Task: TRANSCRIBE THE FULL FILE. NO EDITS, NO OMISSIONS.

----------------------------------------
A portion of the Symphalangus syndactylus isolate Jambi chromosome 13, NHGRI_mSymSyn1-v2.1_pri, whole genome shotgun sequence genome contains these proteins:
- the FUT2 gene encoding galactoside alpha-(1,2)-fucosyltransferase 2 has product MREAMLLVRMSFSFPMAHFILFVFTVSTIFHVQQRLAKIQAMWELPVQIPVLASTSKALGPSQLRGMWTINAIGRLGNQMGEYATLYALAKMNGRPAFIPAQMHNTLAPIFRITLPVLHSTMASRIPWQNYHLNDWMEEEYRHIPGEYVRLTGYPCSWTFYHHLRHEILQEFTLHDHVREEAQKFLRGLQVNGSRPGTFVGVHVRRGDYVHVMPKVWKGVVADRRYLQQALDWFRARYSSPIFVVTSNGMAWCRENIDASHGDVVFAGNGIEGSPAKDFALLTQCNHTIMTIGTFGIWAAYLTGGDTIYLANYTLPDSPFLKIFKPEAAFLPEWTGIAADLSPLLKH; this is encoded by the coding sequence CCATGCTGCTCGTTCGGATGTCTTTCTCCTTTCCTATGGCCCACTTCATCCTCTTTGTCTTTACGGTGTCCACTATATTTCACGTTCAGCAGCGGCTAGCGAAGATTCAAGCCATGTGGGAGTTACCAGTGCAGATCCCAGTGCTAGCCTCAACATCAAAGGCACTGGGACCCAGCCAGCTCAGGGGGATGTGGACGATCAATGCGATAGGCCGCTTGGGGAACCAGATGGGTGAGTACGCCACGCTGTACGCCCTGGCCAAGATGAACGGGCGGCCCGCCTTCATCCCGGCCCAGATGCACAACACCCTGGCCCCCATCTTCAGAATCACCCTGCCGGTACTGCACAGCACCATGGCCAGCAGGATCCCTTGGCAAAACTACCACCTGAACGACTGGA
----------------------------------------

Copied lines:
A portion of the Symphalangus syndactylus isolate Jambi chromosome 13, NHGRI_mSymSyn1-v2.1_pri, whole genome shotgun sequence genome contains these proteins:
- the FUT2 gene encoding galactoside alpha-(1,2)-fucosyltransferase 2 has product MREAMLLVRMSFSFPMAHFILFVFTVSTIFHVQQRLAKIQAMWELPVQIPVLASTSKALGPSQLRGMWTINAIGRLGNQMGEYATLYALAKMNGRPAFIPAQMHNTLAPIFRITLPVLHSTMASRIPWQNYHLNDWMEEEYRHIPGEYVRLTGYPCSWTFYHHLRHEILQEFTLHDHVREEAQKFLRGLQVNGSRPGTFVGVHVRRGDYVHVMPKVWKGVVADRRYLQQALDWFRARYSSPIFVVTSNGMAWCRENIDASHGDVVFAGNGIEGSPAKDFALLTQCNHTIMTIGTFGIWAAYLTGGDTIYLANYTLPDSPFLKIFKPEAAFLPEWTGIAADLSPLLKH; this is encoded by the coding sequence CCATGCTGCTCGTTCGGATGTCTTTCTCCTTTCCTATGGCCCACTTCATCCTCTTTGTCTTTACGGTGTCCACTATATTTCACGTTCAGCAGCGGCTAGCGAAGATTCAAGCCATGTGGGAGTTACCAGTGCAGATCCCAGTGCTAGCCTCAACATCAAAGGCACTGGGACCCAGCCAGCTCAGGGGGATGTGGACGATCAATGCGATAGGCCGCTTGGGGAACCAGATGGGTGAGTACGCCACGCTGTACGCCCTGGCCAAGATGAACGGGCGGCCCGCCTTCATCCCGGCCCAGATGCACAACACCCTGGCCCCCATCTTCAGAATCACCCTGCCGGTACTGCACAGCACCATGGCCAGCAGGATCCCTTGGCAAAACTACCACCTGAACGACTGGA